revealed both quantitative and qualitative differences. The GC and GC–MS ana-
lyses showed that the distribution of saturated hydrocarbons of the oil from flo-
wer was remarkably different from that of the oils at the fruiting stage. The re-
sults revealed that the saturated hydrocarbons from the flower (12.3 %) were
present in higher amount than in the other samples. Heneicosane (6.0 %) and tri-
cosane (3.0 %) were found only in the oil of the flower. The major constituent of
the oil of the flower was β-pinene (17.7 %), but it was found that this compound
decreased gradually in subsequent developmental stages. The β-pinene and α-pi-
nene contents were highest in the essential oil of the first harvest and decreased
with progressive maturation of the fruit. On the contrary, β-phellandrene was
found as the principal component of the oil after fruit initiation, i.e., it constituted
11.7 % of the oil of the flower but increased remarkably in the fruit oils, con-
stituting 62.4, 60.5 and 56.4 % of the green mature, immature and ripened fruit
oils, respectively. β-Phellandrene has already been reported as the main consti-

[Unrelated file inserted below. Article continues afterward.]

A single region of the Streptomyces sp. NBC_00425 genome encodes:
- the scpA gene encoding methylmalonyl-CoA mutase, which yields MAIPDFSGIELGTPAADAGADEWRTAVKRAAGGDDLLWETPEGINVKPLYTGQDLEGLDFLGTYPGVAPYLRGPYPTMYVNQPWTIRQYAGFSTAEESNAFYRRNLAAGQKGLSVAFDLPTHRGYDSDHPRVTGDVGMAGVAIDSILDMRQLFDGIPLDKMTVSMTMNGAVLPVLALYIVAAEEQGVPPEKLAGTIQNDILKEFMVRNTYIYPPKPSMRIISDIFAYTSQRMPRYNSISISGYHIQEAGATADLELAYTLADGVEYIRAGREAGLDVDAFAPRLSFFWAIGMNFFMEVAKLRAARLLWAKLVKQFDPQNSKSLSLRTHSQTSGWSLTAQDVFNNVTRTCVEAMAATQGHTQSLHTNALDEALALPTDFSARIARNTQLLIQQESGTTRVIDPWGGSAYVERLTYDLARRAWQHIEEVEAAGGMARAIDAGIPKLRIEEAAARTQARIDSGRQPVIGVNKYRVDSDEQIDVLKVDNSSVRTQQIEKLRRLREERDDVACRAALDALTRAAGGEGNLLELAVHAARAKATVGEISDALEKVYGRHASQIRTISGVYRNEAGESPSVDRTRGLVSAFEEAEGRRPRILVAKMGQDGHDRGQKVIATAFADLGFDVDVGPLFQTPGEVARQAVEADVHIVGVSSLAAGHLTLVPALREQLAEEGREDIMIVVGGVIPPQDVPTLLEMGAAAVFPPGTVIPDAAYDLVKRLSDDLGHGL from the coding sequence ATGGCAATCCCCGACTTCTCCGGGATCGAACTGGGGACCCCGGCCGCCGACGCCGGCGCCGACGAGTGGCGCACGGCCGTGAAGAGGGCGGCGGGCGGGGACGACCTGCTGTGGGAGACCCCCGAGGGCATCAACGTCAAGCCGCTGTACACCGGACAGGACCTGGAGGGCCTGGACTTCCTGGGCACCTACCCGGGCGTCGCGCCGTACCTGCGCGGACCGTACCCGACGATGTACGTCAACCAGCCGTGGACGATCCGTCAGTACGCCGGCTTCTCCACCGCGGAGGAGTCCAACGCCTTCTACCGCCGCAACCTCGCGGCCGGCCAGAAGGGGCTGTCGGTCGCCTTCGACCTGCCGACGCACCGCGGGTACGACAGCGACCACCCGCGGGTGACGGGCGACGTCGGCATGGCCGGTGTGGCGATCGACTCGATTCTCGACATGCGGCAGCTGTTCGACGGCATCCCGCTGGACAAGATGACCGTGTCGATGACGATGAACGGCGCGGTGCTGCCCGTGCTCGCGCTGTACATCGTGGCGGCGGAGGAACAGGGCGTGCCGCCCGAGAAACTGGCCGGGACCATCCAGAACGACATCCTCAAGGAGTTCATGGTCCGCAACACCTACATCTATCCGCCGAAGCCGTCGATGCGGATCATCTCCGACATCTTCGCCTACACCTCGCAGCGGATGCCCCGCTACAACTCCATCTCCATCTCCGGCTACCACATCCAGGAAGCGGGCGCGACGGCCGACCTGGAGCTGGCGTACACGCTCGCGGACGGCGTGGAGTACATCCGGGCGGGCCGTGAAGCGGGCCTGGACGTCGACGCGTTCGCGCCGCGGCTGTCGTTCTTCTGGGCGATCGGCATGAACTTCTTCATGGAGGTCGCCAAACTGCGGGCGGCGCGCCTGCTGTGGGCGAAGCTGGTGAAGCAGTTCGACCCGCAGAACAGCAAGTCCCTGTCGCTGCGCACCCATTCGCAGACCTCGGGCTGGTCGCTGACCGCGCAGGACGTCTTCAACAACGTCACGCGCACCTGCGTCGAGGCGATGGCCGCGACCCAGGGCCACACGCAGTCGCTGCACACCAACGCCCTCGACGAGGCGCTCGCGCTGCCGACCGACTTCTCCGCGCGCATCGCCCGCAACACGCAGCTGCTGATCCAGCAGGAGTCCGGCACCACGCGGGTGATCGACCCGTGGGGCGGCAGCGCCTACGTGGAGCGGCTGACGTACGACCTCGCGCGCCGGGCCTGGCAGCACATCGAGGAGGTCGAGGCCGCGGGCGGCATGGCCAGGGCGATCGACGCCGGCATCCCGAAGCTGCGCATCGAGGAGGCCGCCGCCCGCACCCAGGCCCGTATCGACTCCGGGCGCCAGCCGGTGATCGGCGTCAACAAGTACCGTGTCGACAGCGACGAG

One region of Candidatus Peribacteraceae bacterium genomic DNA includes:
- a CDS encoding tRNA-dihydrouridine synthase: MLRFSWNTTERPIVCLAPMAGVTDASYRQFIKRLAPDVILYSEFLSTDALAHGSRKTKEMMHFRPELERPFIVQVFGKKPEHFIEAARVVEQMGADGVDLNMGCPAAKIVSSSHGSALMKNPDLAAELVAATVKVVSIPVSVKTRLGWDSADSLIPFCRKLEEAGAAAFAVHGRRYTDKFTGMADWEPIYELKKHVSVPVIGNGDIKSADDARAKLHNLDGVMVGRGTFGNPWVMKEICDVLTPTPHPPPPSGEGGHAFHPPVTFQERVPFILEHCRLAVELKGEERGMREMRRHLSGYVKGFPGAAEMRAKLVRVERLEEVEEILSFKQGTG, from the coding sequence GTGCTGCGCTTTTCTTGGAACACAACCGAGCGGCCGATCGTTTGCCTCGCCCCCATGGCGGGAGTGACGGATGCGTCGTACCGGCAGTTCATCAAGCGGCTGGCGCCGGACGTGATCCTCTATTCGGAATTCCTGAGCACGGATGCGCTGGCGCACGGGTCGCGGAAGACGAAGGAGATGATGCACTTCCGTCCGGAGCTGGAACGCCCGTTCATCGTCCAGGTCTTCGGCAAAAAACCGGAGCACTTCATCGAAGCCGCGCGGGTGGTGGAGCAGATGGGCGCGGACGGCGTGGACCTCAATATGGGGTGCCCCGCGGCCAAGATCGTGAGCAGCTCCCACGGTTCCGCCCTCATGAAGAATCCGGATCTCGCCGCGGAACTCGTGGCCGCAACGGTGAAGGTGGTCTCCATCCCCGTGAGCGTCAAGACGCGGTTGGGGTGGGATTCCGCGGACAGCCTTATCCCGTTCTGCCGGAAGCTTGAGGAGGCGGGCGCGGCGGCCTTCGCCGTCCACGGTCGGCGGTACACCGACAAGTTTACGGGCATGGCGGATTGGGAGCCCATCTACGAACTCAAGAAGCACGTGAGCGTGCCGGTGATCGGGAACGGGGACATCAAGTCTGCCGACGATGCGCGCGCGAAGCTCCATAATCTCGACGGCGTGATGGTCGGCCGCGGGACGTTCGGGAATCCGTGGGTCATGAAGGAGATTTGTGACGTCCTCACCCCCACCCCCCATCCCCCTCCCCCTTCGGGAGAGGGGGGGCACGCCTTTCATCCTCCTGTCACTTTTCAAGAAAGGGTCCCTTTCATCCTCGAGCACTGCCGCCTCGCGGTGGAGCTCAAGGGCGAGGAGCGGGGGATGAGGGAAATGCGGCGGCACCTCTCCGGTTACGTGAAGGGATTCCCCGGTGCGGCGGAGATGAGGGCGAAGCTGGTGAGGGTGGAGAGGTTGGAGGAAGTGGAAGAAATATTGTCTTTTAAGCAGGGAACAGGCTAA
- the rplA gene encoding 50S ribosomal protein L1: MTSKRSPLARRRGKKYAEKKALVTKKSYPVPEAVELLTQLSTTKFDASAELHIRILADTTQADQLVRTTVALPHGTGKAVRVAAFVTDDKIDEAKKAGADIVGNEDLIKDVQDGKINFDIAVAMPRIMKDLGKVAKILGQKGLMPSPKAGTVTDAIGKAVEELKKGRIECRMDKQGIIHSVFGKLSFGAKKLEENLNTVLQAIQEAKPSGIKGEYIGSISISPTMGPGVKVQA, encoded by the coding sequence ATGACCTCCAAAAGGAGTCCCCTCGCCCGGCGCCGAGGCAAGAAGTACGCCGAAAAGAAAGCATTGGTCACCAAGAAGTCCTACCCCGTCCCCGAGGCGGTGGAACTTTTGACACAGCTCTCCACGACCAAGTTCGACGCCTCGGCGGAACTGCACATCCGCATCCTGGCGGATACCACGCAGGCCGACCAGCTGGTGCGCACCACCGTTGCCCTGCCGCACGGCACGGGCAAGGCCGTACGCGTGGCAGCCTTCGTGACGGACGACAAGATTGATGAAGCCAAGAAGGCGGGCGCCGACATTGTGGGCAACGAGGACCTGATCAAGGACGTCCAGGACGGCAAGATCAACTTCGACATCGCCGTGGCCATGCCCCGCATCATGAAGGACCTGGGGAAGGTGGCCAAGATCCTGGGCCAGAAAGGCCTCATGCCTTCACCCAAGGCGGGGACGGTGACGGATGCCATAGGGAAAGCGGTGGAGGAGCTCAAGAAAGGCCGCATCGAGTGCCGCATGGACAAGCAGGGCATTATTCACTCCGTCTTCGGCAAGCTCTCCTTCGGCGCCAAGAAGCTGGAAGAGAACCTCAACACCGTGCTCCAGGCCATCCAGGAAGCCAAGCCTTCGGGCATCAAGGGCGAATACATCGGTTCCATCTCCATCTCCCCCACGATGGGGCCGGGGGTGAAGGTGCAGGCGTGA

tuent in the essential oil from the flowers and fruits in previous reports.7,10,12
β-Gurjunene (2.8 %), globulol (0.7 %) and geranyl acetate (3.3 %) were found
only in the oil of the flower. α-Phellandrene, δ-elemene and germacrene-D were
absent completely in the oil of flower but were present in trace or low amounts in
the other samples. The essential oil obtained from immature fruit contained the
highest contents of sabinene (2.3 %), isomenthol (5.6 %), cis-dihydrocarvon (0.6
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ESSENTIAL OIL O F Levisticum officinale Koch 1665
%), germacrene-D (0.6 %), elemol (0.5 %) and trans-nerolidol (1.6 %) compared
with the other samples.
TABLE I. Composition of the essential oil of Levisticum officinale at different developmental
a Compound From flowers
% In fruiting stages, % Identification
Immature Mature Ripened
0935 α-Pinene 5.3 4.6 4.3 2.9 RI, MS
, CoIc
0969 Sabinene 1.7 2.3 1.5 1.1 RI, MS
0976 β-Pinene 17.7 11.5 4.1 2.9 RI, MS, CoI
0982 Myrcene 1.3 t
t t RI, MS
1002 α-Phellandrene t t t RI, MS
1010 δ-3-Carene 3.0 2.8 5.7 6.8 RI, MS
1017 ortho-Cymene 1.4 t t t RI, MS
1026 β-Phellandrene 11.7 56.4 62.4 60.5 RI, MS
1038 cis-Ocimene 1.9 0.8 0.8 0.8 RI, MS
1083 Terpinolene 0.4 0.2 RI, MS, CoI
1111 cis-p-Menth-2-en-1-ol – 0.3 0.2 RI, MS
1162 Isomenthol 1.8 5.6 3.9 2.1 RI, MS
1166 4-Terpineol 0.5 0.6 RI, MS
1168 cis-Dihydrocarvone – 0.6 RI, MS
1217 Cuminyl aldehyde 0.5 t RI, MS
1265 p-Cymene-7-ol – 0.4 t RI, MS
1339 δ-Elemene – 0.4 0.3 0.3 RI, MS
1358 Geranyl acetate 3.3 RI, MS, CoI
1385 α-Copaene 1.3 0.3 0.3 0.2 RI, MS
1392 β-Elemene 1.0 1.2 1.3 1.3 RI, MS
1433 α-Humulene 0.9 0.4 0.3 0.2 RI, MS
1436 β-Gurjunene 2.8 RI, MS
1446 (Z)-β-Farnesene 4.3 0.2 0.2 0.2 RI, MS
1473 γ-Curcumene 8.0 0.2 0.2 0.3 RI, MS
1484 Germacrene-D 0.6 0.3 t RI, MS
1489 Zingiberene 0.8 0.5 0.8 t RI, MS
1500 Germacrene-B 0.8 1.6 t 1.2 RI, MS
1503 β-Bisabolene 1.6 0.8 1.8 RI, MS
1518 β-Sesquiphellandrene 2.1 1.2 2.4 5.1 RI, MS